10 February 2018

Skandies: #8

Picture: The Florida Project (97/8)
Director: Josh & Benny Safdie, Good Time (97/11)
Actress: Frances McDormand, Three Billboards Outside Ebbing, Missouri (136/15)
Actor: Claes Bang, The Square (93/12)
S. Actor: Michael Fassbender, Alien: Covenant (79/7)
S. Actress: Betty Gabriel, Get Out (107/10)
Screenplay: Asghar Farhadi, The Salesman (97/8)
Scene: Finale, The Florida Project (59/5)

[Spoiler alert, I suppose. It's the ending. Also this is a good example of a scene I didn't vote for because it doesn't "play" out of context—on its own, stripped of irony, it looks like a DisneyWorld commercial.]


The Safdies placed 19th two years ago for Heaven Knows What.

Two big favorites today, so forgive this giant block of text. McDormand can't get a Skandie break when it comes to her Oscar-winning performances (presumed, at this writing, for Three Billboards); she managed "only"a 3rd-place finish in 1996 as Fargo's Marge Gunderson, behind winner Emily Watson and runner-up Brenda Blethyn. However, this is her eighth career appearance, with the other six nods all in Supporting: 4th for Almost Famous (2000), 17th for Wonder Boys (also 2000), 8th for The Man Who Wasn't There (2001), 17th for Burn After Reading (2008), 15th for Moonrise Kingdom (2012), and 19th for a movie that you probably forgot even exists, Promised Land (also 2012). Fassbender likewise shows up for the eighth time (in just nine years!), having previously placed 5th for Hunger (2009), 14th in Supporting for Inglourious Basterds (also 2009), 12th in Supporting for Fish Tank (2010), 5th again for Shame (2011), 3rd in Supporting for 12 Years a Slave (2013), 16th in Supporting for Frank (2014), and 5th yet again for Steve Jobs (2015). Bang and Gabriel are new.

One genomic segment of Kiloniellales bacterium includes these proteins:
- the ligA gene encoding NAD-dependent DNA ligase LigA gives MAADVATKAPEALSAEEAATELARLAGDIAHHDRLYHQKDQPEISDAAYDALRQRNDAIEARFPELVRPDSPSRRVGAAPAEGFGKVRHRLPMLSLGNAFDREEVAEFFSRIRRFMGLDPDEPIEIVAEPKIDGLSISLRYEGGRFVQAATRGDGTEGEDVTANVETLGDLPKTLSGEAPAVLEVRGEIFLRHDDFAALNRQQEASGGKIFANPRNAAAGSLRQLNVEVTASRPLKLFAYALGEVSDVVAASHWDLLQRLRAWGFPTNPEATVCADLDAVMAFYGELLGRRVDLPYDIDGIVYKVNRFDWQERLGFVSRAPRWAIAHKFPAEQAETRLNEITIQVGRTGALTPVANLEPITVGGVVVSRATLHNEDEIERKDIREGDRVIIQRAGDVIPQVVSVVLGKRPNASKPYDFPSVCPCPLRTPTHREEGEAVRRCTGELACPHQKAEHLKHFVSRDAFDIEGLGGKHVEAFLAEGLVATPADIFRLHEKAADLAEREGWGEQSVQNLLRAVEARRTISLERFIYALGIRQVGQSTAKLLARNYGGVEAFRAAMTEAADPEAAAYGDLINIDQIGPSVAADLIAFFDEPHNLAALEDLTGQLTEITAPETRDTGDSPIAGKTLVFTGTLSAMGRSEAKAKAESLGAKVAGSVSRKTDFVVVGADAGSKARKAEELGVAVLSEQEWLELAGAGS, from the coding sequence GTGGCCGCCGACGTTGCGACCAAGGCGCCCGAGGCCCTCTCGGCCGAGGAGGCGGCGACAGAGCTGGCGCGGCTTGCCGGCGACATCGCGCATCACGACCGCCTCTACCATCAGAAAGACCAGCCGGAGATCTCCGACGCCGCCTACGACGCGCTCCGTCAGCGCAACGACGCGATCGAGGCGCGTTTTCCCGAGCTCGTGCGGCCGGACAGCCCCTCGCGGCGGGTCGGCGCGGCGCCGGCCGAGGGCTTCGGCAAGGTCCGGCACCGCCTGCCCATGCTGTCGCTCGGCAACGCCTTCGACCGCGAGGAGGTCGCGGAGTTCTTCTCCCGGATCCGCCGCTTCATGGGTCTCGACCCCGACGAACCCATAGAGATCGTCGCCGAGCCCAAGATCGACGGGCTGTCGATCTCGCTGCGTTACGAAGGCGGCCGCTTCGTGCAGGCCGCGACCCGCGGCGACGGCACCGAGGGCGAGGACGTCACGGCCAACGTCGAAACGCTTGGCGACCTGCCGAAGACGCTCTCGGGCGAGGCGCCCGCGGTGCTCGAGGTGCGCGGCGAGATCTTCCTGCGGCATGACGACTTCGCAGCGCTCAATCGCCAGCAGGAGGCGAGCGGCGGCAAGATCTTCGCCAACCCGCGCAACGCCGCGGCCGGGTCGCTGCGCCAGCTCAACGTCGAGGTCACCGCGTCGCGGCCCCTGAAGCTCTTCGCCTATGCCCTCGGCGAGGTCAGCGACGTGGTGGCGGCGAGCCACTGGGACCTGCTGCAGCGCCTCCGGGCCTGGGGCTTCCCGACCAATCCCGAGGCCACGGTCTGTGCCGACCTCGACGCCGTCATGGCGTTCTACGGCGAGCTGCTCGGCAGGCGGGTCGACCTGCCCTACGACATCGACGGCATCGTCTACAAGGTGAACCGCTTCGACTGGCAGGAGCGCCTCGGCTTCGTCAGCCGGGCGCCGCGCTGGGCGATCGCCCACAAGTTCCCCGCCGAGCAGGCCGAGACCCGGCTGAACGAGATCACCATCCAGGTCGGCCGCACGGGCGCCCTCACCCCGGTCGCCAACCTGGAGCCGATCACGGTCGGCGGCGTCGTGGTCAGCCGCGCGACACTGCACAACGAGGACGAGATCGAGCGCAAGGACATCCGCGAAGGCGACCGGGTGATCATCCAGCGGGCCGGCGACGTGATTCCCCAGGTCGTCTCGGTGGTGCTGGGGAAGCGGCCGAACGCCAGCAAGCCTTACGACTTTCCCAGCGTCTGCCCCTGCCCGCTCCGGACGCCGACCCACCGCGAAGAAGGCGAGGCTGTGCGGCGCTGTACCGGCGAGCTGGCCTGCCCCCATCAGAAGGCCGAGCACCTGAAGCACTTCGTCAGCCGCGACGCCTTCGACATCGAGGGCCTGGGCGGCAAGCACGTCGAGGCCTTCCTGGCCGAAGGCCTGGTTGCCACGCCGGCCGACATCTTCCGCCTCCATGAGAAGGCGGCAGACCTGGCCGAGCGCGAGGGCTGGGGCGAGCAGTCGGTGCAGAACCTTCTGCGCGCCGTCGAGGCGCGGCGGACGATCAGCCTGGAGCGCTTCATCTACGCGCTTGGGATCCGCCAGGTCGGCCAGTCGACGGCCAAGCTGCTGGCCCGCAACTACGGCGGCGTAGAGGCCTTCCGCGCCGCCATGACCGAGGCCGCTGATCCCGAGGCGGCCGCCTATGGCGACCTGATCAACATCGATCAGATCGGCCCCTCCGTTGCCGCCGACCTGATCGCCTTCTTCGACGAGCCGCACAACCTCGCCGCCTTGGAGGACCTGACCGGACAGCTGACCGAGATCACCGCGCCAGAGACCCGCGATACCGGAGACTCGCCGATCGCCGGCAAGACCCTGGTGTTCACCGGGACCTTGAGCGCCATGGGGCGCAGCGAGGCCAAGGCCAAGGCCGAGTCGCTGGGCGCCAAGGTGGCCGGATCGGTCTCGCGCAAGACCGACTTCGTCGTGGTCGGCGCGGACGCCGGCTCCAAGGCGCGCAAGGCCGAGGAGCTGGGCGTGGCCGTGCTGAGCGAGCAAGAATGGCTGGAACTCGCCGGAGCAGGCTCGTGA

Farhadi won Screenplay for A Separation (2011)—beating Kenneth Lonergan by over 100 points, even though Margaret's screenplay got over 500 points itself; Kiarostami's 266 points in distant 3rd place would have handily been enough to win this year (there were a few more voters that year, but still)—and also previously placed 8th for The Past (2013).


Private Joker said...

Excellent job, 11 other Bang voters. Even the film's detractors must admit that guy was really good.

Private Joker said...

Also, I'm just now starting to think I'm the only voter who gave The Supporting Actor points to Bashir Salahuddin in SNATCHED. This would be shocking if he didn't place in the top ten. Shocking I tell you. What is wrong with people nowadays in my opinion.

md'a said...

You have wildly overestimated how many people even saw Snatched.

Scott Renshaw said...

I’m still baffled by your preference for scenes that play better out of context.

md'a said...

That was the original stated intention of the category, which was inspired by an annual movie clip party that a friend of mine hosts. Not scenes that play better out of context, but that at least make sense out of context. If you showed this clip to someone who hasn't seen The Florida Project, they would have no idea why anyone would consider it great. I was looking for stuff that's self-evidently great (e.g. tomorrow's scene). But I don't enforce that in any way.

dd said...

There is a movie called SNATCHED?

Private Joker said...

Did you guys think I was serious? Obviously I'd be the only person who gave points to Salahuddin. I watched that movie on a plane and forgot about it by the time I landed, except for that one great supporting turn. But I keep having to look up his name because... who?

Jeff said...

I didn't vote for this seen as I agree with Mike, but man did it work for me.

thanksbud said...

This seen plays out of context in my opinion. Anyone would get the jist of what is going on. It does not pack the same wallop if you have not scene the whole picture, but that is true of any seen. Also it would be the weirdest and most awesome DisneyWorld commercial ever. A better example of what D'Angelista is talking about is when people voted for the end of The Straight Story. That was dumb on account you really need to have witnessed the journey leading up to it for it to be anything other then two old dudes on a porch.